As most automotive enthusiasts are aware Porsche made a fairly significant change to their 911 Turbo beginning with the edition produced as part of the 993 line. It would now be equipped with all-wheel drive. Every subsequent iteration of the car has remained in this configuration. Much of this decision has to do with Porsche’s mission for the Turbo itself: it is a model intended to showcase both the high performance and luxury end of the 911 line. The 993 model also brought with it a second option – an option for 911 Turbo fans who wanted the highest performance, but without the luxury – the GT2. With each new 911 model there has been a concurrent model of the GT2 – a lightened, high-strung, rear-engined, rear-drive, row your own gears, no regard for your sanity, performance monster. Extremely rare and always at the top end of the 911 food chain the GT2 reduced the 911 Turbo to its purest form (at least for a street car). As the 997 model began to near the end of its life Porsche decided to take the GT2 one step further and released the GT2 RS, which had more power and was lighter than the already spectacular GT2. The GT2 RS, essentially, is Porsche’s attempt to see just how extreme they can push the 911. A serious car for the serious motorist.
All posts tagged 911
For German car fans who love racing, it doesn’t get much more exciting than Porsche’s long history of endurance racing. Indeed, Porsche’s venerable 911 seems intrinsically linked with racing – undoubtedly, part of its mystique. However, true factory racing Porsches have always been pretty expensive when new and still are so. Watching yesterday’s coverage of the 24 Hours of Daytona had me cringing as the multi-hundred thousand dollar Le Mans class 991 Porsches took each other out, attacked Opossums and exploded crankcases. It wasn’t a great day for Porsche at a track where the company has had an impressive string of successes. So, today I decided to take a look at two racing Porsches as an homage to their first rate engineering, their enduring appeal and incredible performance:
CLICK FOR DETAILS: 2014 Porsche 911 GT3 Cup on eBay
High mileage examples of collectible models represent their own particular breed on the car market, and that’s especially the case when looking at a quickly growing market with relatively high prices. We’ve seen the market for 964 variants accelerate at a rate greater than that of many other 911 models and here we have another of those low-production models that seems destined to have a strong impact on the market. The difference here, though, is that this car has nearly 140K miles on it. Here we have a Silver 1992 Porsche 911 America Roadster, located in North Carolina. Known elsewhere as the Carrera 2 Cabriolet Turbo Look, the America Roadster dispensed with certain luxuries while taking on the appearance and braking of the 911 Turbo, for which a Cabriolet was not available on the 964.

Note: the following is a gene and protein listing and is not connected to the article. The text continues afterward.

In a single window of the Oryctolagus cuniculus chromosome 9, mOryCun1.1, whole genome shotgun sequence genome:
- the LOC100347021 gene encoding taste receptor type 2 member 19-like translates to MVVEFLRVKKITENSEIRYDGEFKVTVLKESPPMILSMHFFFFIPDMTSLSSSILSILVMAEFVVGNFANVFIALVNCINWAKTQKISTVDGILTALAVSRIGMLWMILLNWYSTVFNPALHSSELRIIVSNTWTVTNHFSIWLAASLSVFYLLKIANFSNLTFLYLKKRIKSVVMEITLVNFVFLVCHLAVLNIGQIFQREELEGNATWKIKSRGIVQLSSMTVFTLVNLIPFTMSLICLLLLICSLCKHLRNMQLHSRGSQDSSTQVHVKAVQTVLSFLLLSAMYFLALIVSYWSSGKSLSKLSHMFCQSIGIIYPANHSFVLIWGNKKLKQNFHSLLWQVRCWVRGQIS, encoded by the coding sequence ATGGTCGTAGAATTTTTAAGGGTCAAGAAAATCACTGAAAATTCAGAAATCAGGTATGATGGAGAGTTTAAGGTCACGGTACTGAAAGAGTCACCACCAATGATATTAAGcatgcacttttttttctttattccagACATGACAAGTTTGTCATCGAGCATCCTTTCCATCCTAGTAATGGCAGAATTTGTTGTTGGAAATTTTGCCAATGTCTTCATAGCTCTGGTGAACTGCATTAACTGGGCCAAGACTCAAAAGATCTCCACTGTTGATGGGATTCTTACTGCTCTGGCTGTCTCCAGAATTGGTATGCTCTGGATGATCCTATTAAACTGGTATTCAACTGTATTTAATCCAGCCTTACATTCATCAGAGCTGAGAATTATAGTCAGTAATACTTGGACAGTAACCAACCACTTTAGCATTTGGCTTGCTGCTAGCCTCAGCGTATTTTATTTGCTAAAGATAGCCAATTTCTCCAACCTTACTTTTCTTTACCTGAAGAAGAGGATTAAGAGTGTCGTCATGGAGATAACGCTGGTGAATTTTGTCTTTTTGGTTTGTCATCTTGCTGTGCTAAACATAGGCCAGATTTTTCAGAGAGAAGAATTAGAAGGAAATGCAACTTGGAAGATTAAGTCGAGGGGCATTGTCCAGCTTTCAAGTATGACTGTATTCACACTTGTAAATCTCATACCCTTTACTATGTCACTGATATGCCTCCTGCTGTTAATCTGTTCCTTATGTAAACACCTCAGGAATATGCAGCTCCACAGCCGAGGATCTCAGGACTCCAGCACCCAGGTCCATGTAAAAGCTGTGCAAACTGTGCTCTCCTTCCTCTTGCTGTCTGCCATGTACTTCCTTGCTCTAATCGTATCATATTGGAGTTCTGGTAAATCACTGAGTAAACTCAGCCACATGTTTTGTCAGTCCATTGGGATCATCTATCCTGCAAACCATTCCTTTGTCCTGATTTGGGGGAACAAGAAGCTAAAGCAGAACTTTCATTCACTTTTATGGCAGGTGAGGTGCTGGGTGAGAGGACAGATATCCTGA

CLICK FOR DETAILS: 1992 Porsche 911 America Roadster on eBay
For some time, old race cars were near throw-away items. Vintage racing has changed that and given new life to old steeds to the point that some vintage race cars are actually more valuable than their road-worthy counterparts. This is especially true when you’re talking about very rare cars or cars with historic wins – but in some cases, provenance doesn’t matter quite as much when the market is red hot. One red-hot market right now is the early Porsche 911 market with cars tripling in value over the past year and a half. Couple a short wheel base ’65 911 with one of the most historic races linked to the Porsche name – Sebring – and you’ve got one desirable package:
CLICK FOR DETAILS: 1965 Porsche 911 on eBay
The Porsche 964 Turbo is identified by a lot of 911 purists as the last of the real 911 Turbos. When the 993 based Turbo arrived, all-wheel drive entered the equation and a bit of the challenge (or threat, depending on who you talk to) was taken out of the driving experience. The 964 Turbo isn’t a car you’d expect to find in a particularly feminine color. But that’s just what we have here with this 3.6 Turbo for sale in the UK painted in the striking shade of Rubystone. This is one of the 1990s Porsche colors I’ve always loved. Question is, are you male readers out there comfortable enough in your masculinity to be seen in a sports car like this?